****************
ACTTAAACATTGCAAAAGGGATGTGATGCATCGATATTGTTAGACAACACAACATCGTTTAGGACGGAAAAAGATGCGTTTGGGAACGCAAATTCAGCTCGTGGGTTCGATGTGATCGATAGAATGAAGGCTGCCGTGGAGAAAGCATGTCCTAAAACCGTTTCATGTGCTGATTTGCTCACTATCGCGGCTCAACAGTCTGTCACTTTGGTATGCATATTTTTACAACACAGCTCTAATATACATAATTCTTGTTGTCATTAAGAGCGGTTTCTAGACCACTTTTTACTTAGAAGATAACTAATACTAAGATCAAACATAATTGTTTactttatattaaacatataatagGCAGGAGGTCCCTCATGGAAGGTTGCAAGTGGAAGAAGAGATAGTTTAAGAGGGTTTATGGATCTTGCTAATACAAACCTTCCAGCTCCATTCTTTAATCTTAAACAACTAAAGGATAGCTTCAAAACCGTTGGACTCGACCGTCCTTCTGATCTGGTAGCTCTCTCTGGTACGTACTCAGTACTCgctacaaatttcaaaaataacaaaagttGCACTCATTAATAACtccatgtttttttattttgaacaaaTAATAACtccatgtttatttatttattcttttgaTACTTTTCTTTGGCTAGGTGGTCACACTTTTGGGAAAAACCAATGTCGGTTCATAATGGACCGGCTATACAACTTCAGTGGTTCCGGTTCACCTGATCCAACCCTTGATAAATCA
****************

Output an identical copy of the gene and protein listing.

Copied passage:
ACTTAAACATTGCAAAAGGGATGTGATGCATCGATATTGTTAGACAACACAACATCGTTTAGGACGGAAAAAGATGCGTTTGGGAACGCAAATTCAGCTCGTGGGTTCGATGTGATCGATAGAATGAAGGCTGCCGTGGAGAAAGCATGTCCTAAAACCGTTTCATGTGCTGATTTGCTCACTATCGCGGCTCAACAGTCTGTCACTTTGGTATGCATATTTTTACAACACAGCTCTAATATACATAATTCTTGTTGTCATTAAGAGCGGTTTCTAGACCACTTTTTACTTAGAAGATAACTAATACTAAGATCAAACATAATTGTTTactttatattaaacatataatagGCAGGAGGTCCCTCATGGAAGGTTGCAAGTGGAAGAAGAGATAGTTTAAGAGGGTTTATGGATCTTGCTAATACAAACCTTCCAGCTCCATTCTTTAATCTTAAACAACTAAAGGATAGCTTCAAAACCGTTGGACTCGACCGTCCTTCTGATCTGGTAGCTCTCTCTGGTACGTACTCAGTACTCgctacaaatttcaaaaataacaaaagttGCACTCATTAATAACtccatgtttttttattttgaacaaaTAATAACtccatgtttatttatttattcttttgaTACTTTTCTTTGGCTAGGTGGTCACACTTTTGGGAAAAACCAATGTCGGTTCATAATGGACCGGCTATACAACTTCAGTGGTTCCGGTTCACCTGATCCAACCCTTGATAAATCA